October 19, 2001

On The Wire

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Although our world is currently experiencing vast changes of unprecedented magnitude, there are timeless classics that bridge the gap between the unparalleled present and the ageless past. Accordingly, “back to the basics” is an appropriate description for the recent release of several new DVDs. Enduring with a time-honored popularity, The Godfather series has been digitally remastered on DVD to impart its distinguished Hollywood mastery upon a new technologically-minded generation. Enhanced with various unreleased scenes, The Godfather DVD Collection, directed by Francis Ford Coppola, should be added to the collection of every American “family.”

Nevertheless, if you ask the mirror on the wall, “who’s the fairest one of all?”, the Godfather may not definitively be the mirror’s response. Recently released and enhanced in all aspects, Walt Disney’s Snow White and the Seven Dwarfs is, in my opinion, like an interactive trip to the world of Disney itself. Like a theme park and its offshoots, Disc One and Disc Two are integrated, with the second disc enhancing, for the most part, the previously-seen material on the first disc.

This two-disc DVD experience takes only minutes to become accustomed to, yet hours to fully peruse — hours led by your very own tour guide, the evil mirror. Her prompts sarcastically beckon the viewer onward, such as on Disc Two when she introduces the menu and impatiently reminds contemplative viewers to “choose wisely, but equally important, choose today.” Thus, Disney has added a contemporary flair to a once subdued sense of fantasy.

Disc One is primarily the actual Disney movie that we all know and love. Enhanced with numerous interactive additions, the real achievements of this version are those that are made possible by the advent of computer-based technology and links to the World Wide Web. Games (such as “Dopey’s Wild Mine Ride”), unreleased scenes, and interactive adventures (like the Disney songbook that allow even the busiest viewer to “whistle while you work” to the Heigh-ho sing-a-long), are all incorporated onto this first disc.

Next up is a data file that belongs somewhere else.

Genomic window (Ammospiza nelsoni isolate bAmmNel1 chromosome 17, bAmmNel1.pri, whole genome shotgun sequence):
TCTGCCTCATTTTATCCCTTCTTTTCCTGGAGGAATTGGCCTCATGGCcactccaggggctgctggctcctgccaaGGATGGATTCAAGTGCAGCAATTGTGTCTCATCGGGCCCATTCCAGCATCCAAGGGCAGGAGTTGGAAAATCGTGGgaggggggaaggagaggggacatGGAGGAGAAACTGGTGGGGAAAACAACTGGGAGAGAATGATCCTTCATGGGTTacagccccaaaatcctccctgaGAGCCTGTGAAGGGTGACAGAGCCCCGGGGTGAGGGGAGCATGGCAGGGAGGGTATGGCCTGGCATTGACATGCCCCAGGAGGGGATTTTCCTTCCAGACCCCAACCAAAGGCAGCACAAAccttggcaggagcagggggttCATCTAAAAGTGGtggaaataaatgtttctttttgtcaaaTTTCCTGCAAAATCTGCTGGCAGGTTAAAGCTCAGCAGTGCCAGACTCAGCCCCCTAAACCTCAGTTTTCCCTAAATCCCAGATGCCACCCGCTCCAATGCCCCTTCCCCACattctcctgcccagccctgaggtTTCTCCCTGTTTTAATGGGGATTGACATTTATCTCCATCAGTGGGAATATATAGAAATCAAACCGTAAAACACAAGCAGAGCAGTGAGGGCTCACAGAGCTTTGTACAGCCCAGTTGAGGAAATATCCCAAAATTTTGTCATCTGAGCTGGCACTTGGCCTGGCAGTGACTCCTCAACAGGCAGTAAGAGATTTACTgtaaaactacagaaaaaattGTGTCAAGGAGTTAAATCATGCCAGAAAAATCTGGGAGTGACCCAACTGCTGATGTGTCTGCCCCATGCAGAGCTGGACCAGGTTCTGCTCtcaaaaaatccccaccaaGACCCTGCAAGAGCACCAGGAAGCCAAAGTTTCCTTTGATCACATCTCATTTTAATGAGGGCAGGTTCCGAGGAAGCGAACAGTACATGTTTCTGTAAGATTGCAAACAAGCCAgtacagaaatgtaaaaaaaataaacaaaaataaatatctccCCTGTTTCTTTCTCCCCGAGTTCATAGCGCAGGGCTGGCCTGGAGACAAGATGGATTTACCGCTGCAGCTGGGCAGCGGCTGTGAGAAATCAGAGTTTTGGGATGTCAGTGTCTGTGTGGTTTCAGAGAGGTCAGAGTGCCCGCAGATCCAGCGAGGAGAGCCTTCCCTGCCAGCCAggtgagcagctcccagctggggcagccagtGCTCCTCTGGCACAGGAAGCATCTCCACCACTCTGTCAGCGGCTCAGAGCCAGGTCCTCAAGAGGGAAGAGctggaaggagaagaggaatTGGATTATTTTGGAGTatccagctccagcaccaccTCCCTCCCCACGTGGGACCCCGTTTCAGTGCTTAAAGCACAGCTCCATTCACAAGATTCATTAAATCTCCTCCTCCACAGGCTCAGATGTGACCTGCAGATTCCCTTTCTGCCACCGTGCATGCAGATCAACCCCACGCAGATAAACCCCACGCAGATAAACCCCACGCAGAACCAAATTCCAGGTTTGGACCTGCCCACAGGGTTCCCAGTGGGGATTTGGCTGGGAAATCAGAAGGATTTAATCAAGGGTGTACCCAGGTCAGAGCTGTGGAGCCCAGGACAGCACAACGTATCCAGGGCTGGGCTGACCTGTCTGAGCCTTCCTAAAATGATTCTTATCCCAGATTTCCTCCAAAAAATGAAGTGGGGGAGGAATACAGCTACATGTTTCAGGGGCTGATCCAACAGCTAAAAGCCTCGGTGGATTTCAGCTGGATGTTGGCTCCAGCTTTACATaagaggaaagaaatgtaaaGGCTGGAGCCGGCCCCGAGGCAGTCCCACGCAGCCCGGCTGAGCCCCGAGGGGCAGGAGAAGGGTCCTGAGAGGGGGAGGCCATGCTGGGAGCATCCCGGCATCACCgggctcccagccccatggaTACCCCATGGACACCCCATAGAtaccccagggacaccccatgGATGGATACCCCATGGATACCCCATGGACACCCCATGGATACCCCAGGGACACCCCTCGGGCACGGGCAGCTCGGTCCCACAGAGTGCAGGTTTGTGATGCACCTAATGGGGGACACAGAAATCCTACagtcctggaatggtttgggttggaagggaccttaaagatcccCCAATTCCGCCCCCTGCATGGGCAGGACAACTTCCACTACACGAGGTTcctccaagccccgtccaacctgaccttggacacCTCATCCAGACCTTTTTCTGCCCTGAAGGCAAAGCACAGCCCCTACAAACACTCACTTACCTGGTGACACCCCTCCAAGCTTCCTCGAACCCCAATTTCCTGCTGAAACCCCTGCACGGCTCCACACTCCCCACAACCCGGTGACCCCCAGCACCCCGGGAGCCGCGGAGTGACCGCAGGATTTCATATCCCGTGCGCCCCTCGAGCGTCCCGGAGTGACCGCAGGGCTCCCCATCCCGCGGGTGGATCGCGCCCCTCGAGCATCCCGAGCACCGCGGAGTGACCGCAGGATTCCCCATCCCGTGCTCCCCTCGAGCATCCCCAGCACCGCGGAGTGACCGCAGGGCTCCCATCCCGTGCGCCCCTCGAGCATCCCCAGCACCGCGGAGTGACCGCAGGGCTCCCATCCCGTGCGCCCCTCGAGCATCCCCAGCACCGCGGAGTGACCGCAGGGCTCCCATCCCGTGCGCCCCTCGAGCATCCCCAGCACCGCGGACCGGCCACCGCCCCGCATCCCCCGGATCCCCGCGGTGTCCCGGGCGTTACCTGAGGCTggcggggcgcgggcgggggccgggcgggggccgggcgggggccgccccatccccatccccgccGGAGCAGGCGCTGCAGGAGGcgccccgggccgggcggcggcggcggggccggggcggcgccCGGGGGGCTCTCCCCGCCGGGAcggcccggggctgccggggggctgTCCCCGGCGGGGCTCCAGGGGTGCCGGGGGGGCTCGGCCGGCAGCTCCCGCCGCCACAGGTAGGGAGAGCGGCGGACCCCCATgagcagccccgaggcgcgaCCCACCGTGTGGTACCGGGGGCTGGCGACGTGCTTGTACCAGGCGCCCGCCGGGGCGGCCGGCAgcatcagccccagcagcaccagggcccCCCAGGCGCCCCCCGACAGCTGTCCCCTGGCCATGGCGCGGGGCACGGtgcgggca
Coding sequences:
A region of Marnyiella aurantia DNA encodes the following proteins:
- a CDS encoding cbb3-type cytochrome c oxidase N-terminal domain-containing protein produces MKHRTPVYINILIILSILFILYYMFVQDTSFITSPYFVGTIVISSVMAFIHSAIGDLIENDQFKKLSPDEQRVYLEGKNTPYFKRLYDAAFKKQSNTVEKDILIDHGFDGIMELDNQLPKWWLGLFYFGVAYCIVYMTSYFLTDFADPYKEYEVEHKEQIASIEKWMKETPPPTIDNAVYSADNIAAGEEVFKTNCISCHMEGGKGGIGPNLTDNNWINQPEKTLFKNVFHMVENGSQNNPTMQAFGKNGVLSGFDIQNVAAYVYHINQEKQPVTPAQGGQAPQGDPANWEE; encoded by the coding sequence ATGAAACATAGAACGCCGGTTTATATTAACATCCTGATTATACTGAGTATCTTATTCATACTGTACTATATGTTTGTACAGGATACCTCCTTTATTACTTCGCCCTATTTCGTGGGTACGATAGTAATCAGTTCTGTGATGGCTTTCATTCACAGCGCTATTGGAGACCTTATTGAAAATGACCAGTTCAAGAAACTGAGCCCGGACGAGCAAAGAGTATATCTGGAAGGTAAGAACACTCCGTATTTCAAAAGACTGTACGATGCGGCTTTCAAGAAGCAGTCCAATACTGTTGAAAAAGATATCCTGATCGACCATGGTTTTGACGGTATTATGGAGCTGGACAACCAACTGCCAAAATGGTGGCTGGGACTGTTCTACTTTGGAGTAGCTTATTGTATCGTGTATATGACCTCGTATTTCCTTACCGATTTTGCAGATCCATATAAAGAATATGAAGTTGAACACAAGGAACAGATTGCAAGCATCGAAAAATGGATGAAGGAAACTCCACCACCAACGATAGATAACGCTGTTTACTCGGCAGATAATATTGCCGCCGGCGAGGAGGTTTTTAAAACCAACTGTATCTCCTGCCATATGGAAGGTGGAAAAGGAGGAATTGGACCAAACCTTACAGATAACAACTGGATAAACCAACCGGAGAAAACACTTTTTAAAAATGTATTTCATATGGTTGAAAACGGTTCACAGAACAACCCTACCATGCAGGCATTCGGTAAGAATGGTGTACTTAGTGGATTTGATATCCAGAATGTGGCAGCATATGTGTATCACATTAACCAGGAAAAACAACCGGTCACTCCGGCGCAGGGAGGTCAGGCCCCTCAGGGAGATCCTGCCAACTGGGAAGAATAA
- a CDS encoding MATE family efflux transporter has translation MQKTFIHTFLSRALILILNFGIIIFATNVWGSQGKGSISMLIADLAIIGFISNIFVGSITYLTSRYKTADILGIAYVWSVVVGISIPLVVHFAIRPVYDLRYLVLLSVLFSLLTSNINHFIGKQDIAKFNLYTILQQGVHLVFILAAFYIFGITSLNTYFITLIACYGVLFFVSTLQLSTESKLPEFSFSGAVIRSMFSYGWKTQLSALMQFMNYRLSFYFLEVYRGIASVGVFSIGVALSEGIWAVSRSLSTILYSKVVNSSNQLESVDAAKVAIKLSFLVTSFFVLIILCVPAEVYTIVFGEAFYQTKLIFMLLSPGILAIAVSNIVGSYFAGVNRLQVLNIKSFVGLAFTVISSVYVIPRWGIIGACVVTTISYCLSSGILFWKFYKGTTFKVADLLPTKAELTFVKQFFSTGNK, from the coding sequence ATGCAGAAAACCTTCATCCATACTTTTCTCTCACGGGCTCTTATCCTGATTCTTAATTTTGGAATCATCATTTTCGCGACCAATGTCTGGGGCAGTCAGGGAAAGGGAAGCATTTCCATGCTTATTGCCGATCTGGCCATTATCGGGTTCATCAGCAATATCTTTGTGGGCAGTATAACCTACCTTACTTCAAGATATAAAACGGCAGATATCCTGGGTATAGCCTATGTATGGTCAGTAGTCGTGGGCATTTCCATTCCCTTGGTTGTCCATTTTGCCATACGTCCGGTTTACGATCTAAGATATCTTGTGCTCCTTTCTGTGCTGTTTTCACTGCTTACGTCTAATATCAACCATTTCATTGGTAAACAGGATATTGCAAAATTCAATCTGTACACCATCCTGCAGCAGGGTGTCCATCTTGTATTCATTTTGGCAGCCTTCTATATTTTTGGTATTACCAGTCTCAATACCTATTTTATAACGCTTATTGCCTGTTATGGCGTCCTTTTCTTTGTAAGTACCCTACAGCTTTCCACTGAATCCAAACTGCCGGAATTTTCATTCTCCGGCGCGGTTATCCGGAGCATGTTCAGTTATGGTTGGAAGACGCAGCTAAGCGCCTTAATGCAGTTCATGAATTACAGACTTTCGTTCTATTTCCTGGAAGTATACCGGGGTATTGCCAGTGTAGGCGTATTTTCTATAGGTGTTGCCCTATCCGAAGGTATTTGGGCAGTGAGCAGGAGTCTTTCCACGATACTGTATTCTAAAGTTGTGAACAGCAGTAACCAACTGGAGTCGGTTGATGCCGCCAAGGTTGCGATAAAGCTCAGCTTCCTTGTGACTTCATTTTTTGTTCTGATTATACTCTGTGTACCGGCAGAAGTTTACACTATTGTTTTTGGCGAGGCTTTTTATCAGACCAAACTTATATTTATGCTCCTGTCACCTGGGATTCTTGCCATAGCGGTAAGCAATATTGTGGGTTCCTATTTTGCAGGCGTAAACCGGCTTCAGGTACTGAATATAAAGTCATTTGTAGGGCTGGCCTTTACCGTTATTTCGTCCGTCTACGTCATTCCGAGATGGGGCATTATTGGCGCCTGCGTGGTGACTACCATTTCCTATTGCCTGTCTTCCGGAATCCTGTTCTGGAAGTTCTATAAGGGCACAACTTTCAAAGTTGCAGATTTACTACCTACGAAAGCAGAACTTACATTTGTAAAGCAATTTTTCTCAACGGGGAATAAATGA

As an additional supplement to the original animated feature, Disc Two, The Legacy of Snow White, begins with the black-and white photographic feel of the obsolete era in which the original animation was released. Introduced by Walt Disney, the DVD quickly transfers to the magic mirror, which can link one to a storyboard of the supplement. This is where the real facelift comes to a creation approximately at its 70-year mark. Although the animation (featuring the original artwork and dynamic techniques crucial to the fabrication of this masterpiece) has been digitally perfected, the authenticity of its look and the technically precise recreation are indicative of the original artistry. Entertainment Weekly says that “the makeover Disney has given these hand-drawn images sets a thoroughly modern digital-restoration benchmark.”

By choosing from a variety of entrances, including Snow White’s Wishing Well, the Queen’s Castle, and the Dwarfs’ Mine, the viewer is able to navigate from one area of the supplement to another. Spanning from its conception in 1937 to its modern preservation, the presentation includes everything from the original radio broadcasts discussing the premiere of the fairy-tale fantasy, to the process of restoration that transpired in creating this milestone of audio and visual mastery. In addition to vintage audio and authentic trailers from the opening of this creation are storyboard scenes that serve as a means of comparison to the final animation that is so familiar to Disney productions.

The collaboration of various figures in the entertainment industry is evident when entering the Dwarfs’ Mine and embarking upon a trip exploring Disney through the decades. Along with employees such as Disney Vice Chairman of the Board Roy Edward Disney, D.B. Sweeny and Angela Landsbury make guest appearances as they guide viewers through the Disney experience. And epitomizing the collaborative Hollywood effort is the performance of the film’s renowned theme song, “Some Day My Prince Will Come,” by Barbara Streisand.

Abandoned concepts are prominently featured throughout the entire DVD experience, including different versions of songs — such as the fantasy version of “Some Day My Prince Will Come” — and even altogether deleted songs, such as “Music in Your Soup,” led by the chief dwarf Doc. New to the world of Disney, these animations, some of which are still in the precursory stage of hand-drawn images, are refreshing for Disney fans.

While many believe that this DVD experience is aimed toward children, the unbelievable technology, advanced use of three-dimensional planes and depth perception, magnificent artistry, and interesting historical content can be equally appreciated by older generations — generations to which numerous re-releases have been novel. The first of a series of Walt Disney Home Entertainment Platinum Editions, Snow White and the Seven Dwarfs should become part of every collector’s DVD compilation; for it may just be the “fairest of them all.”

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